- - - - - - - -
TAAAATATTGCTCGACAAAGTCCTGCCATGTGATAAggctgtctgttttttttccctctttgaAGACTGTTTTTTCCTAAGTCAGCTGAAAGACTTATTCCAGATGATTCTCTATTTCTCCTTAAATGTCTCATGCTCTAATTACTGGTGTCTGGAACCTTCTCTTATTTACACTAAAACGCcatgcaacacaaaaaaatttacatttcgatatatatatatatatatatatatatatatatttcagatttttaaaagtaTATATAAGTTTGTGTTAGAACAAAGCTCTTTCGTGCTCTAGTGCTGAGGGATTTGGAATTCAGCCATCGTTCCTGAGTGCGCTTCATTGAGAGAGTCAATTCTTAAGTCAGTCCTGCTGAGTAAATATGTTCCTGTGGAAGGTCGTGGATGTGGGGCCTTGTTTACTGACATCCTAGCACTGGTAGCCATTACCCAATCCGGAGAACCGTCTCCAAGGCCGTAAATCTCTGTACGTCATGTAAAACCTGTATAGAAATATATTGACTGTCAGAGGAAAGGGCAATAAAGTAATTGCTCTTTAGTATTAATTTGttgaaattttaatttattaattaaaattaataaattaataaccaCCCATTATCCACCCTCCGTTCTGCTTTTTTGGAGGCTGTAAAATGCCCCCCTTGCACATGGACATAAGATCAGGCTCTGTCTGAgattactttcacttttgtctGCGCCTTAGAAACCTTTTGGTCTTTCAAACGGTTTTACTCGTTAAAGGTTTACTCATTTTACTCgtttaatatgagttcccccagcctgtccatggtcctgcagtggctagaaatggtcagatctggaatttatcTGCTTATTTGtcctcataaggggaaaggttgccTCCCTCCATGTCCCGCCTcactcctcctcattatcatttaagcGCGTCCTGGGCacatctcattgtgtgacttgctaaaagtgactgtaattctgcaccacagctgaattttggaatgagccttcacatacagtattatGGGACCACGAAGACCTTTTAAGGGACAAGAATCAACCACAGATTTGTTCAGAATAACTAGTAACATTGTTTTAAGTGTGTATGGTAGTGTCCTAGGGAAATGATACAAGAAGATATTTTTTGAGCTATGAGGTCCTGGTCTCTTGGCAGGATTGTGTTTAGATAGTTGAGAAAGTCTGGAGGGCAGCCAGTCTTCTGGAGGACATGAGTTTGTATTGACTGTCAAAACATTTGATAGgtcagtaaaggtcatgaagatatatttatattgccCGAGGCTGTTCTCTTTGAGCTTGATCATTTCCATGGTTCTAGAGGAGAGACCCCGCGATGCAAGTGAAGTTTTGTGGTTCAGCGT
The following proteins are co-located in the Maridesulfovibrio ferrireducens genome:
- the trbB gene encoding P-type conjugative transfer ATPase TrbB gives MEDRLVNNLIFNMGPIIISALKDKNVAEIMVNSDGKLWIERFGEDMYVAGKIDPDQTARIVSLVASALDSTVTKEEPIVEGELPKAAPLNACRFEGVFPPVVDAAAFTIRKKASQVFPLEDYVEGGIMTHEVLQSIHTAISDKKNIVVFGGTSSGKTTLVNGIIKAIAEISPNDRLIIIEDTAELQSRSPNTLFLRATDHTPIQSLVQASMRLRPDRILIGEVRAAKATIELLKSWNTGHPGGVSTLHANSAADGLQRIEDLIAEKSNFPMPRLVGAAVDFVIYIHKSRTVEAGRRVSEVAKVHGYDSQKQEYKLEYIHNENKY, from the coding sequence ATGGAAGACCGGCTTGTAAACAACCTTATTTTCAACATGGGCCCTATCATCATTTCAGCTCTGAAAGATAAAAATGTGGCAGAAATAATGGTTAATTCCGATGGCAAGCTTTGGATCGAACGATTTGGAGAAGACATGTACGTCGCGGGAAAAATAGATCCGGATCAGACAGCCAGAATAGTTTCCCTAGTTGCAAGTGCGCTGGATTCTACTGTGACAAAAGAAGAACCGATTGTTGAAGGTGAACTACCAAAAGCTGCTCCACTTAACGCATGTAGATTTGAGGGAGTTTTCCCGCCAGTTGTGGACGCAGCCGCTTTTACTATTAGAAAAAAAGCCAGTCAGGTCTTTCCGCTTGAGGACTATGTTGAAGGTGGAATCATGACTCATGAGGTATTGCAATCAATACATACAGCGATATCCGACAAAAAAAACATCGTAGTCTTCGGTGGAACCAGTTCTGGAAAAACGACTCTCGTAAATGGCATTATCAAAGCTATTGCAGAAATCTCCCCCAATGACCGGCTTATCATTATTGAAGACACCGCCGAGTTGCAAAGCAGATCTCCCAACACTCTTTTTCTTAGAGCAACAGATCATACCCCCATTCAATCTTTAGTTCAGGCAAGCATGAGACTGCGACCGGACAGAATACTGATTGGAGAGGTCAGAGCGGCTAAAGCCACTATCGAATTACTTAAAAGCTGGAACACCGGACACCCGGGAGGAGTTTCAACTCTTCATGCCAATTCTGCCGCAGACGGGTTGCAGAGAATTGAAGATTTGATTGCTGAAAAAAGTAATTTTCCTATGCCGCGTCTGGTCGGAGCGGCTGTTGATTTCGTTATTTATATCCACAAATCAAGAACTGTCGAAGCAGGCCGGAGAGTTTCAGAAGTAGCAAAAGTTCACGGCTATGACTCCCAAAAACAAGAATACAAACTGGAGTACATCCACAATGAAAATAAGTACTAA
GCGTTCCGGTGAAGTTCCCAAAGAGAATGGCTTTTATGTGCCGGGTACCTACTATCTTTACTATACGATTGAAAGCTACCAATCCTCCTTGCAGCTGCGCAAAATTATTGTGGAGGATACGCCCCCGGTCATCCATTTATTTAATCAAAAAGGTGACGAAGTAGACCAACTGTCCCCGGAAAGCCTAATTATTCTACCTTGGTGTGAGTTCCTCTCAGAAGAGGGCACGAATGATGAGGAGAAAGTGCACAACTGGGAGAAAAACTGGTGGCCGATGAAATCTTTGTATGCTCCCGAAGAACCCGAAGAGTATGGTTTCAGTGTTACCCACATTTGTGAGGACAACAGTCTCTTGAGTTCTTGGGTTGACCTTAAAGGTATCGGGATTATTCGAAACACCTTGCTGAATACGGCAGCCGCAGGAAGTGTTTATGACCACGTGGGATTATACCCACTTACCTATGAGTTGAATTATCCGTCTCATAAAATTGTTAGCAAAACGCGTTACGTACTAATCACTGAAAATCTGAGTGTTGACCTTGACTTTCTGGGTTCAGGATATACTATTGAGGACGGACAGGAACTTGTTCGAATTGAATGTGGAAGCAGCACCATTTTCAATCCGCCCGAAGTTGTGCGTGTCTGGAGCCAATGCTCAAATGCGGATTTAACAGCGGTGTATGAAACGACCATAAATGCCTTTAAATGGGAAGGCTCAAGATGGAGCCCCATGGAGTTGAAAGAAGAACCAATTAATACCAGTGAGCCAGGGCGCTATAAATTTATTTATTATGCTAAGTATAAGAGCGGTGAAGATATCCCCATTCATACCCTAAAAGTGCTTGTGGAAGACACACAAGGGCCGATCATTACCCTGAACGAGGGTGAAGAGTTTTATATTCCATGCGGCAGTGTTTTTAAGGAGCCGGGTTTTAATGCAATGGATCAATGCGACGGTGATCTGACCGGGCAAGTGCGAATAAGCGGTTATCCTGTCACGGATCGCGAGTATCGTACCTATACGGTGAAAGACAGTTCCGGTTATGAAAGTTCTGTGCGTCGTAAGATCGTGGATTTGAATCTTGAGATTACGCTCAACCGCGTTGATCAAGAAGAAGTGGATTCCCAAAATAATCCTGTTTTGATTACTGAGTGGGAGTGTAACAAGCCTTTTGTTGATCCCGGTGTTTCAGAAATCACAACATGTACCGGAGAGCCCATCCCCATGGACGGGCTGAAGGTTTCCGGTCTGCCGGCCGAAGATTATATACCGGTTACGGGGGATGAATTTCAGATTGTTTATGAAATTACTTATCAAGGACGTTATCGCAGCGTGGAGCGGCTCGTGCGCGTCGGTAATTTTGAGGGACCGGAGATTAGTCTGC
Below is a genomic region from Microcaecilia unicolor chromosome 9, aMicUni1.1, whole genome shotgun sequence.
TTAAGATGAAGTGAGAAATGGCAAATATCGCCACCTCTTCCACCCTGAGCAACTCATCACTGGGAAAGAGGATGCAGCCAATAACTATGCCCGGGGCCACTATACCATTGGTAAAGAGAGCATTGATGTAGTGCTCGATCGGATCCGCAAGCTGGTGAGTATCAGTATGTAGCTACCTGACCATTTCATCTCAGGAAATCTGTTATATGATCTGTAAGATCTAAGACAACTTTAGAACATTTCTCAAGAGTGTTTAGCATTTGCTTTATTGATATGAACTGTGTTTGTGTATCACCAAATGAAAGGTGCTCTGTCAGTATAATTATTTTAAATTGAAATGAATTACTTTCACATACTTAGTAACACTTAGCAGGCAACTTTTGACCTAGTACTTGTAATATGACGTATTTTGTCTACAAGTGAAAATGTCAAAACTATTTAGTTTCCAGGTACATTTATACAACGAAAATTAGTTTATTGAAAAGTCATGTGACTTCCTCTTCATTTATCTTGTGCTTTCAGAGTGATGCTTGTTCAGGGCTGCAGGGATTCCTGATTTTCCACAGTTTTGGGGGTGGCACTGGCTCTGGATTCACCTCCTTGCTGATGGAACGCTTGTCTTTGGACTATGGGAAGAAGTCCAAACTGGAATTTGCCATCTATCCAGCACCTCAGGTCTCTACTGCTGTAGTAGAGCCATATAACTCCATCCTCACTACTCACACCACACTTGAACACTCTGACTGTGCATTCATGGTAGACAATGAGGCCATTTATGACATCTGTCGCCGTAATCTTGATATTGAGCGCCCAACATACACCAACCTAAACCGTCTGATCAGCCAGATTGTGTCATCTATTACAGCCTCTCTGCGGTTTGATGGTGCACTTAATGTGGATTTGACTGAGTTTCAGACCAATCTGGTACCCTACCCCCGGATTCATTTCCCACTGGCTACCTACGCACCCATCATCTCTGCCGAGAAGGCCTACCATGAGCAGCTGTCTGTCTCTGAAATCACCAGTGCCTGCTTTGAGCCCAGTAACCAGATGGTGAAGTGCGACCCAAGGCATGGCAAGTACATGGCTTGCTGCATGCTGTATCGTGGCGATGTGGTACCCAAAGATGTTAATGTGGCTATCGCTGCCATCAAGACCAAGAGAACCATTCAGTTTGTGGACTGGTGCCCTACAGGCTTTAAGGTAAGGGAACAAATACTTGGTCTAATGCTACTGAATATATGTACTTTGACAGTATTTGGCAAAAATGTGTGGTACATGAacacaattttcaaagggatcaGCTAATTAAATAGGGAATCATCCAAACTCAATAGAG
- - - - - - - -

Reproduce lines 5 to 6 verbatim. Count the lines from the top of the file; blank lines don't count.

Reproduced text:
Below is a genomic region from Microcaecilia unicolor chromosome 9, aMicUni1.1, whole genome shotgun sequence.
TTAAGATGAAGTGAGAAATGGCAAATATCGCCACCTCTTCCACCCTGAGCAACTCATCACTGGGAAAGAGGATGCAGCCAATAACTATGCCCGGGGCCACTATACCATTGGTAAAGAGAGCATTGATGTAGTGCTCGATCGGATCCGCAAGCTGGTGAGTATCAGTATGTAGCTACCTGACCATTTCATCTCAGGAAATCTGTTATATGATCTGTAAGATCTAAGACAACTTTAGAACATTTCTCAAGAGTGTTTAGCATTTGCTTTATTGATATGAACTGTGTTTGTGTATCACCAAATGAAAGGTGCTCTGTCAGTATAATTATTTTAAATTGAAATGAATTACTTTCACATACTTAGTAACACTTAGCAGGCAACTTTTGACCTAGTACTTGTAATATGACGTATTTTGTCTACAAGTGAAAATGTCAAAACTATTTAGTTTCCAGGTACATTTATACAACGAAAATTAGTTTATTGAAAAGTCATGTGACTTCCTCTTCATTTATCTTGTGCTTTCAGAGTGATGCTTGTTCAGGGCTGCAGGGATTCCTGATTTTCCACAGTTTTGGGGGTGGCACTGGCTCTGGATTCACCTCCTTGCTGATGGAACGCTTGTCTTTGGACTATGGGAAGAAGTCCAAACTGGAATTTGCCATCTATCCAGCACCTCAGGTCTCTACTGCTGTAGTAGAGCCATATAACTCCATCCTCACTACTCACACCACACTTGAACACTCTGACTGTGCATTCATGGTAGACAATGAGGCCATTTATGACATCTGTCGCCGTAATCTTGATATTGAGCGCCCAACATACACCAACCTAAACCGTCTGATCAGCCAGATTGTGTCATCTATTACAGCCTCTCTGCGGTTTGATGGTGCACTTAATGTGGATTTGACTGAGTTTCAGACCAATCTGGTACCCTACCCCCGGATTCATTTCCCACTGGCTACCTACGCACCCATCATCTCTGCCGAGAAGGCCTACCATGAGCAGCTGTCTGTCTCTGAAATCACCAGTGCCTGCTTTGAGCCCAGTAACCAGATGGTGAAGTGCGACCCAAGGCATGGCAAGTACATGGCTTGCTGCATGCTGTATCGTGGCGATGTGGTACCCAAAGATGTTAATGTGGCTATCGCTGCCATCAAGACCAAGAGAACCATTCAGTTTGTGGACTGGTGCCCTACAGGCTTTAAGGTAAGGGAACAAATACTTGGTCTAATGCTACTGAATATATGTACTTTGACAGTATTTGGCAAAAATGTGTGGTACATGAacacaattttcaaagggatcaGCTAATTAAATAGGGAATCATCCAAACTCAATAGAG